Pranab, the Prime Minister India never had

Pranab, the Prime Minister India never had

By Pankaj Vohra | 22 July, 2017
President Ram Nath Kovind, Prime Minister,  Rashtrapati Bhawan, Meira Kumar, Indian Parliament, Pranab Mukherjee, UPA government
Pranab Mukherjee.

The stage is all set to welcome the new President Ram Nath Kovind to the Rashtrapati Bhawan on Tuesday after his resounding victory over the opposition nominee, Meira Kumar. However, it is also time to give a warm send-off to Pranab Mukherjee, perhaps the only Head of State who could have made a competent Prime Minister as well. During his nearly 50-year-long association with Indian Parliament, PranabDa performed varied duties, but the only position that eluded him was the prestigious office of the Prime Minister, even though the initials of his name and the august office are identical.

Being an astute and perceptive follower of politics and current affairs, Pranab was able to anticipate in 2010 itself, that he would have to carve out his own place in history as the Congress party to which he belonged would never permit him to ascend further than where he was at that point of time—a significant member of the Manmohan Singh led UPA government. In an interview to Priya Sahgal, then with the India Today, he took everyone by surprise when he stated that he would not be a part of a government led by Rahul Gandhi.

The majority of people in the political class thought that since P. Chidambaram appeared to be the preferred choice of Sonia Gandhi for key positions in the Cabinet, PranabDa had made the decision to withdraw from public life and thus had opted out from any future government. However, intricately interpreting the comments and observations made by him in the interview, it was evident that Pranab was either convinced that the Congress was not returning to power, and so there was no question of Rahul Gandhi becoming Prime Minister, or he had already made up his mind to throw his hat in the ring for the Presidentship of the Republic.

The Congress high command was unwilling to give him his due and Sonia Gandhi took the decision to promote Vice-President Hamid Ansari to the top post. It was at this stage in 2012 that Pranab stupefied his opponents and supporters by emerging as the candidate for the President’s post. Sonia Gandhi was dumbfounded, but could do nothing other than extending him her support and also declaring him as the official nominee of the party. A seasoned politician, Pranab Mukherjee had won this particular battle. He not only became the 13th President, but also carved out a place for himself as being a constitutionally correct people’s Head of State, who threw open the gates of Rashtrapati Bhawan for the common man and facilitated in restoring its prestige and majestic aura.

It was not astonishing that Pranab had within the party outwitted his rivals since he had the distinction of being groomed by the late Indira Gandhi, whom, till this date, he continues to admire immensely. He was also a favourite of the late Sanjay Gandhi, who in fact, put him on the fast-track by convincing his mother in the mid-1970s to name him as a minister of state, with independent charge of revenue and banking after bi-furcating the Finance Ministry. Pranab had his ups and downs and despite an electoral setback in the 1980 Lok Sabha polls in West Bengal, he was appointed a Cabinet minister during Indira Gandhi’s fresh tenure as the Prime Minister.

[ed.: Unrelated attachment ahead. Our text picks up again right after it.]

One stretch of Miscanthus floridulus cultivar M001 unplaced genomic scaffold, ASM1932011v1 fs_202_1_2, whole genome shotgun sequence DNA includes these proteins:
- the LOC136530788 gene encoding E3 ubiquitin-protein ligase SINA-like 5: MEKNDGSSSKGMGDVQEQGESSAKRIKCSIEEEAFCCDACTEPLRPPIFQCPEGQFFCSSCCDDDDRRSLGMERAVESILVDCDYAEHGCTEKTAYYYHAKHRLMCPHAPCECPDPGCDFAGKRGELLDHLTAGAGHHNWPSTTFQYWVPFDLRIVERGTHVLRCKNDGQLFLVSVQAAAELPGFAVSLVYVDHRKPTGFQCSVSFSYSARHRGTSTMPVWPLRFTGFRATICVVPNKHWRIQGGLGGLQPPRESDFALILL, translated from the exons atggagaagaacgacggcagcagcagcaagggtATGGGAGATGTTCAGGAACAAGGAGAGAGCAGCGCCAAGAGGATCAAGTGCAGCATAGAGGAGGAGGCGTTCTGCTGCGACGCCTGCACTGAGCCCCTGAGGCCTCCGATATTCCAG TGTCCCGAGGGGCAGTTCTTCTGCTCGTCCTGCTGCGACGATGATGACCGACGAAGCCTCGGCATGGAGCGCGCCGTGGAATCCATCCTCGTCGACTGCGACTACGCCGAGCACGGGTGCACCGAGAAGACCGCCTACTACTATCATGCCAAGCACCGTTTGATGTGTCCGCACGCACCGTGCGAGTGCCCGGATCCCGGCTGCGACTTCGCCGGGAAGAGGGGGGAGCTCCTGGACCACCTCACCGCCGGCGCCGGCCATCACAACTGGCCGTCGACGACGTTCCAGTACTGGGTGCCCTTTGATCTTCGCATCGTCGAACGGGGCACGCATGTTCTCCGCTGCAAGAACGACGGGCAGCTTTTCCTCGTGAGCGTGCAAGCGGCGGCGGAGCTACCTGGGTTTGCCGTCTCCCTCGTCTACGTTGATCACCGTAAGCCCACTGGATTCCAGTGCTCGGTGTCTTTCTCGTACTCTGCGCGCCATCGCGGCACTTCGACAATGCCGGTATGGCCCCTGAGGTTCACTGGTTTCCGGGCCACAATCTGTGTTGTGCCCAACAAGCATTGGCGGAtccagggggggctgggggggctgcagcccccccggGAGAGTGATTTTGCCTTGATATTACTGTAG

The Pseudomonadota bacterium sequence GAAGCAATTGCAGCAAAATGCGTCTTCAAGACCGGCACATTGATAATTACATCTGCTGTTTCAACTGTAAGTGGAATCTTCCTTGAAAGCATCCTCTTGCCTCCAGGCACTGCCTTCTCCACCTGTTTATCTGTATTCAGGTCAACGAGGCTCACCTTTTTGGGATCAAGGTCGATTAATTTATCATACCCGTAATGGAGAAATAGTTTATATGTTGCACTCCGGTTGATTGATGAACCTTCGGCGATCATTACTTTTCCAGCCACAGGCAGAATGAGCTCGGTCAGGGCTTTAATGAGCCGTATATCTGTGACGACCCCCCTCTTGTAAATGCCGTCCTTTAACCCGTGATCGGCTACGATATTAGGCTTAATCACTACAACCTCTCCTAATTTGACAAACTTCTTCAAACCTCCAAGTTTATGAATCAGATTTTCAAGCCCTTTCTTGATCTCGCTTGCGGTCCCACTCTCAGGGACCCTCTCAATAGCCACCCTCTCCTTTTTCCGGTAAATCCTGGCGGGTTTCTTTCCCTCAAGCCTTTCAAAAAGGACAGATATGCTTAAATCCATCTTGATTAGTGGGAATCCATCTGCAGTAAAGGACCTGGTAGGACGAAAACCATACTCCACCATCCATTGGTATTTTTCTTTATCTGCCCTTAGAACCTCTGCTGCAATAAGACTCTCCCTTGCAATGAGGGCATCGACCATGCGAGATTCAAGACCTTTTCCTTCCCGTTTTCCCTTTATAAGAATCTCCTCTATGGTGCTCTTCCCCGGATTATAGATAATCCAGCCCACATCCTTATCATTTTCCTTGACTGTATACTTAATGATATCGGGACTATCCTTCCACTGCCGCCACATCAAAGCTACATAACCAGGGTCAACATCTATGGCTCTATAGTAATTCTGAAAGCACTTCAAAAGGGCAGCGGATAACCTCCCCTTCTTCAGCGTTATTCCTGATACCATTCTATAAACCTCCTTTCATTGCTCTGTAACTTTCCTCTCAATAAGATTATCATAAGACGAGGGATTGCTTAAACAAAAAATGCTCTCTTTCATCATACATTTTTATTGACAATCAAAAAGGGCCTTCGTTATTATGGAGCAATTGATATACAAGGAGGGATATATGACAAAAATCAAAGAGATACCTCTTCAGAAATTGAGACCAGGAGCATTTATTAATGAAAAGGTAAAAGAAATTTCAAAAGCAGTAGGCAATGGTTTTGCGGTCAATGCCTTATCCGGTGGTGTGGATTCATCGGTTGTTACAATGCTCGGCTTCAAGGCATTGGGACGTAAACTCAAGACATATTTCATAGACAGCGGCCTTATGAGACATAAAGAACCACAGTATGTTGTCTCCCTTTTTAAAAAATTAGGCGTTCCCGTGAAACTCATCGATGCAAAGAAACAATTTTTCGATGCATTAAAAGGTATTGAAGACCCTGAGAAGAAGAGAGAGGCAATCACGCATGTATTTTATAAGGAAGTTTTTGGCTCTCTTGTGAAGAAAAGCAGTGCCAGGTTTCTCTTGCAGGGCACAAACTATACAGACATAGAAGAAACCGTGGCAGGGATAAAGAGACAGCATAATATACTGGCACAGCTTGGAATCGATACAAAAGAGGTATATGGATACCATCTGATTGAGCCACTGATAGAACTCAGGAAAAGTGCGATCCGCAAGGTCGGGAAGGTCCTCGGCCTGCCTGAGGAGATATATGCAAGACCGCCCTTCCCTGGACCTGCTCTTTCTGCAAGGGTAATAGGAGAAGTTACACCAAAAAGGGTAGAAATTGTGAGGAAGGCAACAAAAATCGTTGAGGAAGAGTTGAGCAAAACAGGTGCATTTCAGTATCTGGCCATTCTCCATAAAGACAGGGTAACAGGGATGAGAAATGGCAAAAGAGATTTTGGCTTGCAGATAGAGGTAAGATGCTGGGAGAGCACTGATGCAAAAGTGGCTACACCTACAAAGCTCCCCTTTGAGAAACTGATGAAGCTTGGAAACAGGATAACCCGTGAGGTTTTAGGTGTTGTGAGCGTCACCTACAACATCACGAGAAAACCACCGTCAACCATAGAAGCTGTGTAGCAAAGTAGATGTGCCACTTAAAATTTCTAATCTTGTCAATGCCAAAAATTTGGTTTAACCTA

It was due to his comprehensive understanding of issues that Indira Gandhi virtually chose him as her number two in the Cabinet, which was packed with stalwarts such as R. Venkataraman, P.V. Narasimha Rao, Giani Zail Singh, P.C. Sethi and Narayan Dutt Tiwari, among others.

Pranab became a victim of circumstances following Indira’s horrific assassination and fell out of favour with her son, Rajiv, who succeeded her. He moved away from the Congress to form his own party and waited for better days, which returned in the early 1990s. After that there was no looking back. An interesting anecdote in the book by Indira’s former political adviser, Makhan Lal Fotedar recounts how after the fall of the V.P. Singh government in November 1990, the then President, R. Venkataraman was oddly reluctant to administer the oath of office to Rajiv Gandhi. However, Venkataraman informed Fotedar that if Pranab was elected as the leader, he would, that very evening, swear him in.

After the formation of the UPA government, of which Pranab was a pivotal as well as the most consummate player, an attempt by his supporters was made to get him re-designated as the Deputy Prime Minister. The proposal was gaining momentum, but Sonia Gandhi shot it down while answering a query posed to Dr Manmohan Singh by me during a press conference in 2006 at the Nainital Conclave of senior Congress leaders. She had apparently figured that if Pranab would be elevated, Manmohan Singh’s relevance would be diluted in the same manner as L.K. Advani’s positioning as the Deputy PM had affected Atal Behari Vajpayee’s supremacy while the NDA was in power.

Pranab would be settling down in New Delhi which has been his home for a long time. He is certainly not the kind who would remain inactive and spend the rest of his years in retirement. He still has much to offer and his words of wisdom would be reflected in his writings, speeches and actions after he lays down the supreme office. Pranab Mukherjee would go down in history, as a promising Prime Minister India never had. Between us.

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